Resumes & Cover Letters

How to effectively explain why you have gaps on your resume

Written by Kate Lopaze

Job gaps happen, because life happens. Maybe you’ve gotten laid off (or even fired). Maybe you took some time off from working to attend to personal matters, like a health issue, or caring for a child or family member. Our careers aren’t always constant, linear paths. But unfairly or not, having gaps can put you at a disadvantage against other candidates that have been working constantly in the field, picking up steady experience and a continuous progression through the ranks.

Let’s explore how to maximize your resume to show that you’re just as qualified, gaps and all.

Consider whether you should mention it at all.

If the gap happened in the past, and you’re currently (or recently) employed, then you don’t need to talk about your gap at all unless asked. Don’t jump the gun just because you’re anxious about it—your interviewer might not even bring it up!

Be honest…

Sure, a few fake dates may go unnoticed by the resume reader. But they might not. And if your hiring process involves a background check, or you get tripped up when talking about your experience in person at a job interview, it’s going to be an embarrassing (and likely costly) mistake. If you’ve been out of the workforce for two years, acknowledge that fact, potentially in your cover letter, always emphasizing that you’re ready to jump back in.

If an interviewer asks you why you left your last job (which is a while ago) and you happen to have lost your job, it’s okay to admit that. People get the downsizing factor—it happens to most people at some point. But again: emphasize that your skills and experience have grown and that you’re excited about this new opportunity.

…but finesse dates if you have to.

Instead of using specific months of employment, go with the year. You won’t be able to hide a gap of a year or more that way, but if you’ve been out of the game for more than a few months but less than a year, it can be easier to obscure that to the reader.

Be careful of the kind of information you reveal about your gap.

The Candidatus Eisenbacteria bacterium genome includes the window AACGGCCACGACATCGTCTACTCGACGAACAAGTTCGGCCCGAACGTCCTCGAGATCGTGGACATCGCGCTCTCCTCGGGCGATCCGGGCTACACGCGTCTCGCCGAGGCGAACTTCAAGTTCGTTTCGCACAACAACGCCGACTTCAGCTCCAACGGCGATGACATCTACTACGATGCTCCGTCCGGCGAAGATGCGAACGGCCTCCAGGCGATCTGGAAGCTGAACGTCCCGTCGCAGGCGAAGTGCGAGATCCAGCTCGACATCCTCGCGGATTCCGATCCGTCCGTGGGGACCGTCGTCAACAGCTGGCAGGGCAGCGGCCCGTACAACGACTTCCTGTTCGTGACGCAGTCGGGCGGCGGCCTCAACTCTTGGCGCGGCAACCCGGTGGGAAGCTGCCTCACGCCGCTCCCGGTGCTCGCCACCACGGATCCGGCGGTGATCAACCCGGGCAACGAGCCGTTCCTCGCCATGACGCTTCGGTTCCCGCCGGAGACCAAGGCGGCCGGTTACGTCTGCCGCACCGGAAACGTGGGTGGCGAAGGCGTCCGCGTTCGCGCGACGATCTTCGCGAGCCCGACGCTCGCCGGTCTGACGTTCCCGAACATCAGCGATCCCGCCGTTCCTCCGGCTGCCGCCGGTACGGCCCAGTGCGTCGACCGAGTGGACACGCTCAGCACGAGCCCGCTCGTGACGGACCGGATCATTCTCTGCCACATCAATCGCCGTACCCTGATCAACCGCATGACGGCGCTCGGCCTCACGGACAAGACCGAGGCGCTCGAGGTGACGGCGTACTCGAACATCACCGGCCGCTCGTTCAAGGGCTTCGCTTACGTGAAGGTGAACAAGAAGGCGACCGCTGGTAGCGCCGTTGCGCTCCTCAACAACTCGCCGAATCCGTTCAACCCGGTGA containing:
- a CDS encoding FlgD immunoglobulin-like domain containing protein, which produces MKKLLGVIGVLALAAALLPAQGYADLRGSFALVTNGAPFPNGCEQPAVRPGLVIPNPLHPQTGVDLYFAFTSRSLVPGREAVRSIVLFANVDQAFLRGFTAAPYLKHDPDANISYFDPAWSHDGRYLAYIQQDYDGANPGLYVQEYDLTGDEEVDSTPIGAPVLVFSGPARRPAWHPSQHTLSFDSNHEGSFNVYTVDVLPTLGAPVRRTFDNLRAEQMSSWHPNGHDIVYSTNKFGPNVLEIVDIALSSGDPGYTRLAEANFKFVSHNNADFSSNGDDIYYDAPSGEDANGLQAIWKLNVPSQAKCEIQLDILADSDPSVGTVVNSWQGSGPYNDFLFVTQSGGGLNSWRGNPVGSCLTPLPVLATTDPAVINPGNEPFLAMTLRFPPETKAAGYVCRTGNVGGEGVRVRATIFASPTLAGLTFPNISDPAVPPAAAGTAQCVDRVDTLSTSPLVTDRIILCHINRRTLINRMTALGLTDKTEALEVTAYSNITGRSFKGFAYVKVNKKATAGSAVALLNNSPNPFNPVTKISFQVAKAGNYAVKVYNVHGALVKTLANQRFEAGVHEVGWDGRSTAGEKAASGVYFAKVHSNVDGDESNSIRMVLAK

This applies especially if you took time off to have a kid or had a medical issue in the past. Interviewers aren’t allowed to discriminate against you on the basis of family status or physical disability, which means they can’t ask you about those things. If you go ahead and mention them yourself, though, then you’ve opened that door. So, it’s important to tread carefully. Instead of saying, “I took some time off to treat my clinical depression,” say something vague like, “I took time off for a family health issue, but now that things are better I’m so ready to put my store manager hat back on.”

Tweak your resume format.

Not every resume has to have the traditional job experience + skills + education format, with your work experience moving backwards chronologically. If you’re trying to set a narrative for your resume around a gap in employment, put your skills up front, taking care to spotlight ones that directly relate to the job at hand. The hiring manager needs to know, first and foremost, that you’re a good fit for the job. So you can make that connection easier if you show that you have the skills.

If you have a fairly long work history, in the experience section you can emphasize only the most relevant jobs (“Relevant Work Experience), omitting ones that are way back or just not very applicable to this new job. That way, you’re not setting the expectation that every bit of your work experience is listed on the resume.

Look for other kinds of experience to highlight.

Maybe you volunteered while you were out of work. Maybe you took classes in coding that bumped your skills up to the next level. Look outside the usual job experience bullet points to show that you may have a gap, but you haven’t been totally out of it. Anything you can use to show that you’ve been building in the meantime will help you make the case that you’re ready to seize this new opportunity.

So if you have a gap on your resume, don’t despair. It can feel intimidating to know you’re up against people who don’t have the same issue, but always remember that you’ve got great experience and skills. It’s all about showing how you plan to use those to overcome whatever challenges have come your way.


About the author

Kate Lopaze

Kate Lopaze is a writer, editor, and digital publishing professional based in New York City. A graduate of the University of Connecticut and Emerson College with degrees in English and publishing, she is passionate about books, baseball, and pop culture (though not necessarily in that order), and lives in Brooklyn with her dog.